The Nashville Flood: The Real Story About the Churches

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  1. Babylon's Dread says:

    The real story of Jesus and his people is seldom shared…

  2. Michael says:

    I am very, very pleased that Sarah wrote this and we are able to tell “the rest of the story”.

    Awesome job, Sarah!.

  3. Sarah says:

    My husband and I have talked a lot about this, because there is a thin line. There is that place where we stand up and want everyone to take notice of what we have done…and I think that’s a little of what Foster was saying when he mentioned the church being out for video shots and photo ops. That’s there, I won’t argue against it…however, I think there has been remarkable true compassion in this situation.

    We had a group stand before the church last week that had come to help. They were from Iowa and were led by a couple who had a child in college here. They were coming down to pick up their kid and decided to bring supplies and help out….which led to their church pitching in and a team coming with a van and trailer filled with supplies. There was no arrogance in them…the young people that came were bashful and embarrassed at being applauded.

    So, I understand not wanting to grand-stand….but, man, for all the lousy things the church does, sometimes it is worth shouting that we have been moved by God to impact our community. It’s been a huge encouragement to me personally, and to those I know who have lost everything in this.

  4. Michael says:

    It has become fashionable, dare I say cool…to constantly condemn the church whenever possible.

    The truth is that all over the world the church is bringing life through the Gospel and the actions of her members.

    We need to be reminded…

  5. Isaiah56:1 says:

    Thanks for sharing Sarah. What an encouraging and uplifting testimony of the body of Christ.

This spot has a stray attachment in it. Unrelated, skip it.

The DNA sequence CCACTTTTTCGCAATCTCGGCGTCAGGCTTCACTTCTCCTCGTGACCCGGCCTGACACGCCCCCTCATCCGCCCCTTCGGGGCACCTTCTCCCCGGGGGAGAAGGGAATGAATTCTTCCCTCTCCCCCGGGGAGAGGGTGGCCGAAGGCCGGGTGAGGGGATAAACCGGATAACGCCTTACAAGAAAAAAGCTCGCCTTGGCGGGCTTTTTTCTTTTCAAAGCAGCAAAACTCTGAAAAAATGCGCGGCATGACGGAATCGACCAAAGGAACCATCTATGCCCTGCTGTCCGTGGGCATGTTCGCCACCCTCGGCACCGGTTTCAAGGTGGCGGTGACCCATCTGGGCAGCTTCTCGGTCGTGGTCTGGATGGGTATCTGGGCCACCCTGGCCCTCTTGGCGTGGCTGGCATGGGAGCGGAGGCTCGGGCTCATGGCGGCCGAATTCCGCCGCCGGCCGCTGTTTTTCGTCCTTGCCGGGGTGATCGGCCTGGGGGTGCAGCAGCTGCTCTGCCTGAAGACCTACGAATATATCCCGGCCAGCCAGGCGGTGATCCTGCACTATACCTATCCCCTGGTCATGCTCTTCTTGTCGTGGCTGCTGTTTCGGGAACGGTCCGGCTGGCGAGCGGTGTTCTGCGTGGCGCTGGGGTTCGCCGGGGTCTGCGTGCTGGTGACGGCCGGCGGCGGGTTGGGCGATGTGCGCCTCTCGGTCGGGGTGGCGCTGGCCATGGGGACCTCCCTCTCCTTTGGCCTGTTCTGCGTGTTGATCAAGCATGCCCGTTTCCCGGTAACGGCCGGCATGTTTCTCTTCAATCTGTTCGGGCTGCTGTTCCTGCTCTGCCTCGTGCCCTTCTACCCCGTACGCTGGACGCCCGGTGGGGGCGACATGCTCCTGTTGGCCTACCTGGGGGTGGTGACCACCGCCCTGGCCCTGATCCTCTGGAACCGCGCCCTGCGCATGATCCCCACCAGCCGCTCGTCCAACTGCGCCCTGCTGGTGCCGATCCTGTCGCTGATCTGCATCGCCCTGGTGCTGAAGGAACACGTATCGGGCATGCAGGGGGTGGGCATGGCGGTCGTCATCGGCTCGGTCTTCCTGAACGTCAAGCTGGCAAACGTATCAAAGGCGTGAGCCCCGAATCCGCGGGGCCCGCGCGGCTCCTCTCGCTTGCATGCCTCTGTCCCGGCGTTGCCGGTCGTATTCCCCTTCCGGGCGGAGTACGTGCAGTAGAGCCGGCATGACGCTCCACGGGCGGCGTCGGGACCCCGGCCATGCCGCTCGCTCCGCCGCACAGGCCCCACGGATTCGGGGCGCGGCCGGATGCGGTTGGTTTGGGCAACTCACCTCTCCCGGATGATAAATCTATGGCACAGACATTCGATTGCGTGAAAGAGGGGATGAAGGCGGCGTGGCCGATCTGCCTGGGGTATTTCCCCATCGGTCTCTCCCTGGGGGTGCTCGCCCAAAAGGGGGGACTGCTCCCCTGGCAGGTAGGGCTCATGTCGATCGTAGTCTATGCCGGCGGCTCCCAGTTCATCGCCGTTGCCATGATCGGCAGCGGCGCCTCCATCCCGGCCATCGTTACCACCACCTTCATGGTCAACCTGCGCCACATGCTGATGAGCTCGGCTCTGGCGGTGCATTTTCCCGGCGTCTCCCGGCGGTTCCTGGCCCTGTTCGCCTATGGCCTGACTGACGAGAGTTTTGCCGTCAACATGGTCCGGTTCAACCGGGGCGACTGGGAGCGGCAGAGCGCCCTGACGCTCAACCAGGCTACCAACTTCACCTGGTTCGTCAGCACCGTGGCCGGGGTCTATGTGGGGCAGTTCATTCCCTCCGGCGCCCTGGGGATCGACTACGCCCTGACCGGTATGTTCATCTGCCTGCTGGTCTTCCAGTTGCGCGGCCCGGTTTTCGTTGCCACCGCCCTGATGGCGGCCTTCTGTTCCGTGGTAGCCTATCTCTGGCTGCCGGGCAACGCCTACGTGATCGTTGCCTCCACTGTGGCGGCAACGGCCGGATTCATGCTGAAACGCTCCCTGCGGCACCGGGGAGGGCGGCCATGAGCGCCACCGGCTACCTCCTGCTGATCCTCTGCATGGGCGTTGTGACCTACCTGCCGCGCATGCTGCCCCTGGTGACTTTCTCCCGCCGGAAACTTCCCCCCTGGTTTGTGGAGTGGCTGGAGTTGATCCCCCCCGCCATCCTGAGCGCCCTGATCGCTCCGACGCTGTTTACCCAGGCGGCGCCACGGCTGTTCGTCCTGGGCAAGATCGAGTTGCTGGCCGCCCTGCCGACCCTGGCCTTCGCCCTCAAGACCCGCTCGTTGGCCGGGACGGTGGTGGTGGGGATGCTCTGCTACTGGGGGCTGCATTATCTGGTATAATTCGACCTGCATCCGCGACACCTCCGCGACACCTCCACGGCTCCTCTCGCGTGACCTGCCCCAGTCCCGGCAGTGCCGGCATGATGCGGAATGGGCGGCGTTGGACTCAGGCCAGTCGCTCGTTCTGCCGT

6. Sarah says:

    I should mention, in case anyone is wondering, the picture of the slides hanging in the kitchen is of slides that were covered in silt that we were able to wash and salvage from my in-law’s. They are hanging to dry in my kitchen 😉 The other pictures are from working at their condo.

    Thanks Isaiah!!

  7. dewd4jesus says:


    Thank you for writing this. Nashville being where my wife and I consider home, this reaffirmed it for me. My wife was asked just yesterday by a good friend when we were coming home. While much of “the church” as an organized entity leaves much to be desired, the influence of Christ in the Nashville community was always in evidence to us in the people. The people care about one another, for the most part. There will always be those who are in it for their own glory and gain. But in our experience most had no ulterior
    motives and just simply wanted to help out when help was needed because it was the right thing to do.

    And I just love the part of your story about the coolers staying full of ice and beverages. Reminds me of the loaves and fishes miracles during Jesus’ ministry.

  8. Xenia says:

    Thanks Sarah, for writing this.

  9. Tim says:

    Great article, Sarah…thanks!

  10. Sarah says:

    Thanks Xenia, Tim!